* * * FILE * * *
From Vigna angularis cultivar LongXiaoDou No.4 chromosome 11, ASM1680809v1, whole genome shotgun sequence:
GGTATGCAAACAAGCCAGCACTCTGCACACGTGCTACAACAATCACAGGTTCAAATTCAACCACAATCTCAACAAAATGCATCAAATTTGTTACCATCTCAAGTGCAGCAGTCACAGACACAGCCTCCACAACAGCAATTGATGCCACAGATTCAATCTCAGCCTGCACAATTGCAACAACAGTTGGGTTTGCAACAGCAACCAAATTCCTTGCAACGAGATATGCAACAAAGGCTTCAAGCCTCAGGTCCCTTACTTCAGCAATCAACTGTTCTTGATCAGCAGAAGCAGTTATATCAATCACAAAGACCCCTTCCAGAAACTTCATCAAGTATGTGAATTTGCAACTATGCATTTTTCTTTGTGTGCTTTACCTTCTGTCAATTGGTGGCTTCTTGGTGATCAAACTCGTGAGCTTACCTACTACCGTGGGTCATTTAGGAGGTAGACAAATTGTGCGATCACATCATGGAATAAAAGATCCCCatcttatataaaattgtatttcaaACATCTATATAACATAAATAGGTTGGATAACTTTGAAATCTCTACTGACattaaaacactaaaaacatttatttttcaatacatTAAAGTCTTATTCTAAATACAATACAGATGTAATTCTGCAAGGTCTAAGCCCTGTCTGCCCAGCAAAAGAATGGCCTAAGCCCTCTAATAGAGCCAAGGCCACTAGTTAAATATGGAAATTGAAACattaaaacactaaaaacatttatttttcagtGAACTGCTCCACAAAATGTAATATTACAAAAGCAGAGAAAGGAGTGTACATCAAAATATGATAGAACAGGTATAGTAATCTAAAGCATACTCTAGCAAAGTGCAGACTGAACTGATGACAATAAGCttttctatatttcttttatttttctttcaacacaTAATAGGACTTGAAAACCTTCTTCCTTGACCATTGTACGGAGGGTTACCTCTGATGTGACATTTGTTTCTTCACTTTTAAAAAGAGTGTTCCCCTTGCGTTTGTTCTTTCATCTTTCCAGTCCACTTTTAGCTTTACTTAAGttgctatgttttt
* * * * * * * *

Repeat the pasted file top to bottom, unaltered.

From Vigna angularis cultivar LongXiaoDou No.4 chromosome 11, ASM1680809v1, whole genome shotgun sequence:
GGTATGCAAACAAGCCAGCACTCTGCACACGTGCTACAACAATCACAGGTTCAAATTCAACCACAATCTCAACAAAATGCATCAAATTTGTTACCATCTCAAGTGCAGCAGTCACAGACACAGCCTCCACAACAGCAATTGATGCCACAGATTCAATCTCAGCCTGCACAATTGCAACAACAGTTGGGTTTGCAACAGCAACCAAATTCCTTGCAACGAGATATGCAACAAAGGCTTCAAGCCTCAGGTCCCTTACTTCAGCAATCAACTGTTCTTGATCAGCAGAAGCAGTTATATCAATCACAAAGACCCCTTCCAGAAACTTCATCAAGTATGTGAATTTGCAACTATGCATTTTTCTTTGTGTGCTTTACCTTCTGTCAATTGGTGGCTTCTTGGTGATCAAACTCGTGAGCTTACCTACTACCGTGGGTCATTTAGGAGGTAGACAAATTGTGCGATCACATCATGGAATAAAAGATCCCCatcttatataaaattgtatttcaaACATCTATATAACATAAATAGGTTGGATAACTTTGAAATCTCTACTGACattaaaacactaaaaacatttatttttcaatacatTAAAGTCTTATTCTAAATACAATACAGATGTAATTCTGCAAGGTCTAAGCCCTGTCTGCCCAGCAAAAGAATGGCCTAAGCCCTCTAATAGAGCCAAGGCCACTAGTTAAATATGGAAATTGAAACattaaaacactaaaaacatttatttttcagtGAACTGCTCCACAAAATGTAATATTACAAAAGCAGAGAAAGGAGTGTACATCAAAATATGATAGAACAGGTATAGTAATCTAAAGCATACTCTAGCAAAGTGCAGACTGAACTGATGACAATAAGCttttctatatttcttttatttttctttcaacacaTAATAGGACTTGAAAACCTTCTTCCTTGACCATTGTACGGAGGGTTACCTCTGATGTGACATTTGTTTCTTCACTTTTAAAAAGAGTGTTCCCCTTGCGTTTGTTCTTTCATCTTTCCAGTCCACTTTTAGCTTTACTTAAGttgctatgttttt